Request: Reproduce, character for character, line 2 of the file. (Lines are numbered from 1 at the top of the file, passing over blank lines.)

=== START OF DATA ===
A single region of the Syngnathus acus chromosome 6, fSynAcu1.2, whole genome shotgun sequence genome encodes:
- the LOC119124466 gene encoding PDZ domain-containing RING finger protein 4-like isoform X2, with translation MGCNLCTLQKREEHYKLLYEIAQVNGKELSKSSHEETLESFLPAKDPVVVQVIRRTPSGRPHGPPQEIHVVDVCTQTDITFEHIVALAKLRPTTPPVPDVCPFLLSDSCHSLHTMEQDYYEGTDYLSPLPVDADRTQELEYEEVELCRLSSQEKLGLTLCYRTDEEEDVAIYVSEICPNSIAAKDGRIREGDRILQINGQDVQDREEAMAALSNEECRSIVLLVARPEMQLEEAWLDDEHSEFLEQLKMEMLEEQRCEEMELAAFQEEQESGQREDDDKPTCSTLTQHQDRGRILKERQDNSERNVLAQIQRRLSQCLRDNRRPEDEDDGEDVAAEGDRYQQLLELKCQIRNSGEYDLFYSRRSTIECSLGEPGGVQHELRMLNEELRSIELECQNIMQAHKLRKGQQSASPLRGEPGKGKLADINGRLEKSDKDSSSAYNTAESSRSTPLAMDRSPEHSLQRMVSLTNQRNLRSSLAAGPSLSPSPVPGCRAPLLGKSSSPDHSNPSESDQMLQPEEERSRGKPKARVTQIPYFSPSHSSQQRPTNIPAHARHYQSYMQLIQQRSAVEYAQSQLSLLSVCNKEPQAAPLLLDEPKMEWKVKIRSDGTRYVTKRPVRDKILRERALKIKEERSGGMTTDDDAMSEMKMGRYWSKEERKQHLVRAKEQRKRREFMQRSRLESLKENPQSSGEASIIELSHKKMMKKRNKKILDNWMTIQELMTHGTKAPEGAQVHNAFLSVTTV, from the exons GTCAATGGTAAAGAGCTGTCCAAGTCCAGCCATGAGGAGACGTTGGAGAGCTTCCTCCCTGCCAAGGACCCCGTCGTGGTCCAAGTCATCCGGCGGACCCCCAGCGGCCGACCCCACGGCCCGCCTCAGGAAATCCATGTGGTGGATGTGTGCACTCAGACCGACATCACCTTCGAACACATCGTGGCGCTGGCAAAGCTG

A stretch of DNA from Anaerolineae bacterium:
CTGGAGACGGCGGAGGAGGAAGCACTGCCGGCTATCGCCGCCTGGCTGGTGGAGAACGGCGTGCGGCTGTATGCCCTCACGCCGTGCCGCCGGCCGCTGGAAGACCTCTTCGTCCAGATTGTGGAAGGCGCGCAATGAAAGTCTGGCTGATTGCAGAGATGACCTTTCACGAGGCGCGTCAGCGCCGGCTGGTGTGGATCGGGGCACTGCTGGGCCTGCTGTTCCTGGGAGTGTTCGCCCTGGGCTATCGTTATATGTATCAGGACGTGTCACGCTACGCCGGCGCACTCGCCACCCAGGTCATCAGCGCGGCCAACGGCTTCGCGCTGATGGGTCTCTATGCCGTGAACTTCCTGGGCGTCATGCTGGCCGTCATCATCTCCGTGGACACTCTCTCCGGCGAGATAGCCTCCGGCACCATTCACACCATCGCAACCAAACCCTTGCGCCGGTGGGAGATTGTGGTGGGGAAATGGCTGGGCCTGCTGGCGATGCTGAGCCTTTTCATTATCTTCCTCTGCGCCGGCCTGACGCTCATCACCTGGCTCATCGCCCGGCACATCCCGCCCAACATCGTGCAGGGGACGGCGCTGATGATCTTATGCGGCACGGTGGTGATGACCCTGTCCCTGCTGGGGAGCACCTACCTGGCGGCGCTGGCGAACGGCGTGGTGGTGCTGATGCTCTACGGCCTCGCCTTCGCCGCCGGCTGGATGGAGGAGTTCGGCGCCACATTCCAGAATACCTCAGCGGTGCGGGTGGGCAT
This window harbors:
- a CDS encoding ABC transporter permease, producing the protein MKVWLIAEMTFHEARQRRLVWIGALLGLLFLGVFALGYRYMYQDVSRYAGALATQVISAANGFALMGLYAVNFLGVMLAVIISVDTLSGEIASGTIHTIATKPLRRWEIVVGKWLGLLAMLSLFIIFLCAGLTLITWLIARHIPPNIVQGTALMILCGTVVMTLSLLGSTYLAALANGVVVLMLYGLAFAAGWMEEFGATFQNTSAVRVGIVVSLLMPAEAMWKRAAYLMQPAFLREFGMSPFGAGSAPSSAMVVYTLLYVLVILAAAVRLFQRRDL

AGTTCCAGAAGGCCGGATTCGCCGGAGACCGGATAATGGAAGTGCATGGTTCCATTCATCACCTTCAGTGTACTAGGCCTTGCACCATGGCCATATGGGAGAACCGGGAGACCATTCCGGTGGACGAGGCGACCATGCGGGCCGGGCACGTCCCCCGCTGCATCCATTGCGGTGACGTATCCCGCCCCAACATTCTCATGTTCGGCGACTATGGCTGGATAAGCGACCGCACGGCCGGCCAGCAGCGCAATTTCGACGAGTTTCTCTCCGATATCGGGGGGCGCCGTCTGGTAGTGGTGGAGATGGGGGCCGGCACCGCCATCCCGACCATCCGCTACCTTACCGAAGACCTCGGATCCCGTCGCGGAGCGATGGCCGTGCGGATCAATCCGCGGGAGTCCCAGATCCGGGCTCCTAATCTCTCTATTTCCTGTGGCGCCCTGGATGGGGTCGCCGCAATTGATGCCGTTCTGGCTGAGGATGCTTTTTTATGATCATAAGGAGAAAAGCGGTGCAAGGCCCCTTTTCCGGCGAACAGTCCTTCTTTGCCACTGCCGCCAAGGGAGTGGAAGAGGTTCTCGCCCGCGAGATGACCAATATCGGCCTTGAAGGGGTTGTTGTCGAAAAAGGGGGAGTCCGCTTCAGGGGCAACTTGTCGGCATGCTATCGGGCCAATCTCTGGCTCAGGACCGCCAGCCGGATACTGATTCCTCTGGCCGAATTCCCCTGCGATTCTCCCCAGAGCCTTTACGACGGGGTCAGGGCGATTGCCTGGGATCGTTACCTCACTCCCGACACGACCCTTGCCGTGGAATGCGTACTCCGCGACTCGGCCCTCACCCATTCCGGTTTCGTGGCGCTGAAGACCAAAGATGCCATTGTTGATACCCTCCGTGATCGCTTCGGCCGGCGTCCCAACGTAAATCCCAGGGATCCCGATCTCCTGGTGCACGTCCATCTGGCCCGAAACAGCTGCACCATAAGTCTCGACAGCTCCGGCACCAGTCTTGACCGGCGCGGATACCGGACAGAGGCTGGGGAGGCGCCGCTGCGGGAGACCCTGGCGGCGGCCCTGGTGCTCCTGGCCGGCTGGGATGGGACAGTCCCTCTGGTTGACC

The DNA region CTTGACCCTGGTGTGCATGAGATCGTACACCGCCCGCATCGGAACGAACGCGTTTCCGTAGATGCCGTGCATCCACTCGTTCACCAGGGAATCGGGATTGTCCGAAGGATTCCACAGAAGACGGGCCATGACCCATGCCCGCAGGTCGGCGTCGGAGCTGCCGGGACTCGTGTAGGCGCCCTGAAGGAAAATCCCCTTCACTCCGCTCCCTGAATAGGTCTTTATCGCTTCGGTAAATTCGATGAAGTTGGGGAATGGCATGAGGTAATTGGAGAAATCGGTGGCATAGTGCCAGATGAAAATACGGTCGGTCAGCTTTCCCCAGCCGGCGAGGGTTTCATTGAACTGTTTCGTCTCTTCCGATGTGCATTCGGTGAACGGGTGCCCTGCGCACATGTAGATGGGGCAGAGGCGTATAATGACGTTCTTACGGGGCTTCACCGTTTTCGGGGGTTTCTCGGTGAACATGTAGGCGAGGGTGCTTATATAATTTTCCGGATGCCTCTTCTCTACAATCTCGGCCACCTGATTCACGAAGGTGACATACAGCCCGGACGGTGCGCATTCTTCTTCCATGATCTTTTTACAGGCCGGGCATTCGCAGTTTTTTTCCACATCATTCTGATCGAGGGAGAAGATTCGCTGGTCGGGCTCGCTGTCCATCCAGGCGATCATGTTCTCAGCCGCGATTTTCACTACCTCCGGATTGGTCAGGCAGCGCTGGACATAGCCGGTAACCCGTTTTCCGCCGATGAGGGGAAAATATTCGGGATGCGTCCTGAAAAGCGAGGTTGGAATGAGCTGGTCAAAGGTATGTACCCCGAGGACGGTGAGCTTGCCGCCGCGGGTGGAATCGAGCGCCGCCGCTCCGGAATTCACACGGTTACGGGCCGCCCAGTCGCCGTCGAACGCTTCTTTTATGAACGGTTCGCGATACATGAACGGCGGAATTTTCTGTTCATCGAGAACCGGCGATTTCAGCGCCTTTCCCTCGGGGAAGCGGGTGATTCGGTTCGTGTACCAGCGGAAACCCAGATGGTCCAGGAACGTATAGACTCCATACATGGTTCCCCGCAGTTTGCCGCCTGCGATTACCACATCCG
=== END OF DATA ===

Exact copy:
- the LOC119124466 gene encoding PDZ domain-containing RING finger protein 4-like isoform X2, with translation MGCNLCTLQKREEHYKLLYEIAQVNGKELSKSSHEETLESFLPAKDPVVVQVIRRTPSGRPHGPPQEIHVVDVCTQTDITFEHIVALAKLRPTTPPVPDVCPFLLSDSCHSLHTMEQDYYEGTDYLSPLPVDADRTQELEYEEVELCRLSSQEKLGLTLCYRTDEEEDVAIYVSEICPNSIAAKDGRIREGDRILQINGQDVQDREEAMAALSNEECRSIVLLVARPEMQLEEAWLDDEHSEFLEQLKMEMLEEQRCEEMELAAFQEEQESGQREDDDKPTCSTLTQHQDRGRILKERQDNSERNVLAQIQRRLSQCLRDNRRPEDEDDGEDVAAEGDRYQQLLELKCQIRNSGEYDLFYSRRSTIECSLGEPGGVQHELRMLNEELRSIELECQNIMQAHKLRKGQQSASPLRGEPGKGKLADINGRLEKSDKDSSSAYNTAESSRSTPLAMDRSPEHSLQRMVSLTNQRNLRSSLAAGPSLSPSPVPGCRAPLLGKSSSPDHSNPSESDQMLQPEEERSRGKPKARVTQIPYFSPSHSSQQRPTNIPAHARHYQSYMQLIQQRSAVEYAQSQLSLLSVCNKEPQAAPLLLDEPKMEWKVKIRSDGTRYVTKRPVRDKILRERALKIKEERSGGMTTDDDAMSEMKMGRYWSKEERKQHLVRAKEQRKRREFMQRSRLESLKENPQSSGEASIIELSHKKMMKKRNKKILDNWMTIQELMTHGTKAPEGAQVHNAFLSVTTV, from the exons GTCAATGGTAAAGAGCTGTCCAAGTCCAGCCATGAGGAGACGTTGGAGAGCTTCCTCCCTGCCAAGGACCCCGTCGTGGTCCAAGTCATCCGGCGGACCCCCAGCGGCCGACCCCACGGCCCGCCTCAGGAAATCCATGTGGTGGATGTGTGCACTCAGACCGACATCACCTTCGAACACATCGTGGCGCTGGCAAAGCTG